NewsThree Eswatini chiefdoms overcome rivalry to preserve indigenous forest

Three Eswatini chiefdoms overcome rivalry to preserve indigenous forest

Lubombo, Eswatini – In the heart of the Jilobi Forest, a biodiversity hotspot in Eswatini’s eastern region of Lubombo, the three chiefdoms inhabiting the territory had longstanding disputes, and tensions used to run high.

But recently, an urge to preserve their shared land has caused them to retire their rivalry.

“There were disputes over boundary lines and resources management that strained relations and hindered peaceful coexistence,” said Muzi Maziya, a 32-year-old from the Lukhetseni constituency, one of the chiefdoms in the remote area of the country formerly known as Swaziland.

“Most of the disputes resulted in illegal activities like wood-cutting and livestock theft by outsiders and people from the communities who took advantage of the polarisation.”

The rivalries, which date back to the 1980s among the chiefdoms of Maphungwane, Tikhuba and Lukhetseni, posed a grave threat to the diversity of the Jilobi Forest, according to environmentalists.

“Borders disputes have been a persistent challenge, leading to a tense relationship among the chiefdoms,” Chief Maliwa Maziya of Maphungwane, the largest chiefdom inhabiting the forest, told Al Jazeera.

“The rivalry often led to illegal activities such as livestock theft,” he said. Members of one community would steal cattle that belonged to a neighbouring chiefdom in a bid to discourage farmers from grazing on land under dispute.

Problems worsened when outsiders took advantage of the tensions and moved into the area, soon consuming much of the resources.

This resulted in the poaching of wild animals, such as warthogs and Samango monkeys, and illegal harvesting of plants for medicines and food.

Collective efforts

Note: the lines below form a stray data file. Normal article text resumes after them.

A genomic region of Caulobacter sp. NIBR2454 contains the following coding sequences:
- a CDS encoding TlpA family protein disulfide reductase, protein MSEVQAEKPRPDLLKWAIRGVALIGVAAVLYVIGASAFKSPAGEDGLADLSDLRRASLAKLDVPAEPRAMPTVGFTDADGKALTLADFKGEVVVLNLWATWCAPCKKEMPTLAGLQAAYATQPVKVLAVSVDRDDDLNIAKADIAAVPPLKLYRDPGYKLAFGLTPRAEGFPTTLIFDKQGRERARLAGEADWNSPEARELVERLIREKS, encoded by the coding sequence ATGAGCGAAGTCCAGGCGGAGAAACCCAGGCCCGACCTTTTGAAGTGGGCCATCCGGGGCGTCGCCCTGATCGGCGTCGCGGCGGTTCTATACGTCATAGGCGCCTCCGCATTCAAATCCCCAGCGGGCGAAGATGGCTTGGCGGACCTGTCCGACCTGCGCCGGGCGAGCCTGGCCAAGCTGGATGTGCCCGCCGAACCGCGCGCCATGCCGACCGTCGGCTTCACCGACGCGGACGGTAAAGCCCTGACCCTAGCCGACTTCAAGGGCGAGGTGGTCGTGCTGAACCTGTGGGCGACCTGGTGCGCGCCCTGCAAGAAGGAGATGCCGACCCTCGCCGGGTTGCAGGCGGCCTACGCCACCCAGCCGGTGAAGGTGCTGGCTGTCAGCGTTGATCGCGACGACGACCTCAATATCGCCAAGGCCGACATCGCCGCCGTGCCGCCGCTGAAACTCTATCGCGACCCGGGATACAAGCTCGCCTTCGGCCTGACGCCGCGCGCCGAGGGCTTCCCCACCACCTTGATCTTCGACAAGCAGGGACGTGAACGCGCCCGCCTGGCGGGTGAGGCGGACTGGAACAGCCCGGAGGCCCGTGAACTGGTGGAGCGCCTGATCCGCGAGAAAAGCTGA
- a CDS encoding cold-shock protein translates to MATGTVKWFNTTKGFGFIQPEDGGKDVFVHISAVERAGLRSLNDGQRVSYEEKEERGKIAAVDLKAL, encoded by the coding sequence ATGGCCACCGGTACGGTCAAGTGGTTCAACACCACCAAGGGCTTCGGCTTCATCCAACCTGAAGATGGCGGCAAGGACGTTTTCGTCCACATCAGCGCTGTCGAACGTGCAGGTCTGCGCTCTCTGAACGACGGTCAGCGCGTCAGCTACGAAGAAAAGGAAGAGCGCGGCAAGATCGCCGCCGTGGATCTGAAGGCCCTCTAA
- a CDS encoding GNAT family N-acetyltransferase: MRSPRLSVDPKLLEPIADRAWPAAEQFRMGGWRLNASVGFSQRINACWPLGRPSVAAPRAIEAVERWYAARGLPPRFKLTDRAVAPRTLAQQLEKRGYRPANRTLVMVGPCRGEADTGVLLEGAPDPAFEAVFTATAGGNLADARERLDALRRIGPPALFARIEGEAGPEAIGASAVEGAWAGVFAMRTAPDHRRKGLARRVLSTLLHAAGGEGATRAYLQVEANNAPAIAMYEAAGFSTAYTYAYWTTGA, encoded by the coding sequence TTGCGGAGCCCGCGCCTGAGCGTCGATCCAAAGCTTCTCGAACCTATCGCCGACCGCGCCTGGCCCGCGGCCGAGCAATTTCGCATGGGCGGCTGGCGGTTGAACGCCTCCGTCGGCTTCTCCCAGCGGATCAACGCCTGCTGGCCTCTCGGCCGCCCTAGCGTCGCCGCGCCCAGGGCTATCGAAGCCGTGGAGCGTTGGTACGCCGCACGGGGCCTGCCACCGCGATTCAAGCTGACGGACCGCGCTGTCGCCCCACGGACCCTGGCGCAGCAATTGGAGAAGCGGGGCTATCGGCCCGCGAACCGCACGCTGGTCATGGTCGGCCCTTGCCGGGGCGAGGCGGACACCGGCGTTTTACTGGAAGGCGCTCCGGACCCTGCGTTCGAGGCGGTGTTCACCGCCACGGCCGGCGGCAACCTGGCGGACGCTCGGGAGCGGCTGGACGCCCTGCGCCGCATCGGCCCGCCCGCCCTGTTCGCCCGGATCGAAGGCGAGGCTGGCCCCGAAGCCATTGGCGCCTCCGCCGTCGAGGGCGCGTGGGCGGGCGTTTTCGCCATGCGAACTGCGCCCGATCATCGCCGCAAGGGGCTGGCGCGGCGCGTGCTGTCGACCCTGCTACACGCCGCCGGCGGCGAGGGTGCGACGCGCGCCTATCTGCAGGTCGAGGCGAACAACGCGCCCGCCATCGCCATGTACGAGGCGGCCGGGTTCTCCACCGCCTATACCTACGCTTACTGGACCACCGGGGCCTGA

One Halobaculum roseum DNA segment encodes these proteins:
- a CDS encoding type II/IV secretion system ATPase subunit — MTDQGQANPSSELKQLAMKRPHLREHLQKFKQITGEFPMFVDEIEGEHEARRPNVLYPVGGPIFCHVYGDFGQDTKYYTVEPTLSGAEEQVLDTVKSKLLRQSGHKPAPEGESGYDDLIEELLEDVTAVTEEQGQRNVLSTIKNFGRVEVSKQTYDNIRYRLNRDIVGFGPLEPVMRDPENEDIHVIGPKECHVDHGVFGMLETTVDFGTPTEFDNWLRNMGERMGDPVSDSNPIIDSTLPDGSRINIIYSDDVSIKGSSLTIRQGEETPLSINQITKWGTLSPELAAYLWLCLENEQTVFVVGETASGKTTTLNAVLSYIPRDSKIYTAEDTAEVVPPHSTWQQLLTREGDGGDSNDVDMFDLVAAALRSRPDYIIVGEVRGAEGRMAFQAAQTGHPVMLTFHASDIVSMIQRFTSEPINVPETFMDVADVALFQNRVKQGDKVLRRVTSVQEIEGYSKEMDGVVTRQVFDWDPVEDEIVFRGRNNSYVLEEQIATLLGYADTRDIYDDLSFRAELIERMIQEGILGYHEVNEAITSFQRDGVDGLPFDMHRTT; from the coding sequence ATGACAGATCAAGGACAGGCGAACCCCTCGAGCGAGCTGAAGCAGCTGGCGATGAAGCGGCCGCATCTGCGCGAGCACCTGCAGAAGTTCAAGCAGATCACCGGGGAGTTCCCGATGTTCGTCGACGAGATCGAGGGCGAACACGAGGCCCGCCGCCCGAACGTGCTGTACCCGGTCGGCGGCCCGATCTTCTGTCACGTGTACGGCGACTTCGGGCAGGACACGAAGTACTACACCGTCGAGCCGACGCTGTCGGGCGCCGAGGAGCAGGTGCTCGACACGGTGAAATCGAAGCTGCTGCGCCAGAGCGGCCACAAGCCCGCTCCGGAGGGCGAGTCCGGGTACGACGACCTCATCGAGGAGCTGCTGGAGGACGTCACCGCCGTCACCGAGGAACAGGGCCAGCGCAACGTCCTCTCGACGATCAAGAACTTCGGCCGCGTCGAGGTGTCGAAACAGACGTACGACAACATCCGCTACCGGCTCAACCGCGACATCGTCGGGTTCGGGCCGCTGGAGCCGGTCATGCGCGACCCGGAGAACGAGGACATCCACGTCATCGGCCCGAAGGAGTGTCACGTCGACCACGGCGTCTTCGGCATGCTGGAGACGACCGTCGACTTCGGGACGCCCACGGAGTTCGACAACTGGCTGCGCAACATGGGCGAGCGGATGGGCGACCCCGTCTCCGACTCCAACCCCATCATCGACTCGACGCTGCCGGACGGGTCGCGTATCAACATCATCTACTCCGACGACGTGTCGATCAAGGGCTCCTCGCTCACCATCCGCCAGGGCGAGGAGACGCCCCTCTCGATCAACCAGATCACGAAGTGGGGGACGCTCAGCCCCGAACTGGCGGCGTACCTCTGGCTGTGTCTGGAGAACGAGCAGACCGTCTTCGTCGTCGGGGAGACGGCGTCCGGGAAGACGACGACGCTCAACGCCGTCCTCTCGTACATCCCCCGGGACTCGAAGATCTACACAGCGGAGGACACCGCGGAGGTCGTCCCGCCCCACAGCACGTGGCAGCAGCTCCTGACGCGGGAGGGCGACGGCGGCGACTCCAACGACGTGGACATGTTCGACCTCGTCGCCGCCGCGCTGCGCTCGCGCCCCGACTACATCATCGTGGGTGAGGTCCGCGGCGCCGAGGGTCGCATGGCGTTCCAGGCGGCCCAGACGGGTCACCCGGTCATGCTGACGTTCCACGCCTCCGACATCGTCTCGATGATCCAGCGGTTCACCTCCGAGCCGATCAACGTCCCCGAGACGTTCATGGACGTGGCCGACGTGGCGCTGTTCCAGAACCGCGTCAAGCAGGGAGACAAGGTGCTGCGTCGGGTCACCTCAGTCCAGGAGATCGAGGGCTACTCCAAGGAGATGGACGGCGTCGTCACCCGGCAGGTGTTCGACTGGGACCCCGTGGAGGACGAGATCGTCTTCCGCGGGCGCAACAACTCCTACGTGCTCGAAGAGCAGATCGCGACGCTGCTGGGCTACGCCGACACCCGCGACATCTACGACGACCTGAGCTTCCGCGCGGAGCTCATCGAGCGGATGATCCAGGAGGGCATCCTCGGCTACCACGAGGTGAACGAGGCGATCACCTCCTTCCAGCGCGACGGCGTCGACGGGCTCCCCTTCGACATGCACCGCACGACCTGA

The forest holds cultural significance for the Maziya clan of Maphungwane and for the Dlaminis of Lukhetseni, said Nomsa Mabila, a project manager at the local environmental nonprofit Indalo Eswatini.

The forest is also where locals from the Maziya and Dlamini clans bury family members. It is a common belief among communities that the souls of their ancestors roam the forests, hence they believe the land should be preserved and never disturbed, Mabila told Al Jazeera.

But “unsustainable land practices, medicinal plant harvesting without consent and poaching have threatened this natural treasure,” she said.

EswatiniChildren swim in a river in Eswaitini [File: Jon Hrusa/EPA]

Thembisile Myeni is a small-scale farmer in this region. She told Al Jazeera she believes locals know best when it comes to conservation.

For generations, the people of the Tikhuba, Maphungwane and Lukhetseni chiefdoms have depended on their intertwined relationship with the Jilobi Forest for survival and consider themselves to be the custodians of this invaluable natural resource, Myeni explained.

People regularly employ sustainable farming practices that include protecting the area from pests and diseases and avoiding protected areas, she said.

“In our communities, there are collective efforts in preserving the forest against threats,” she told Al Jazeera.

Bhekithemba Matsenjwa, a Maphungwane community member, also emphasised the pivotal role the forest plays in people’s lives.

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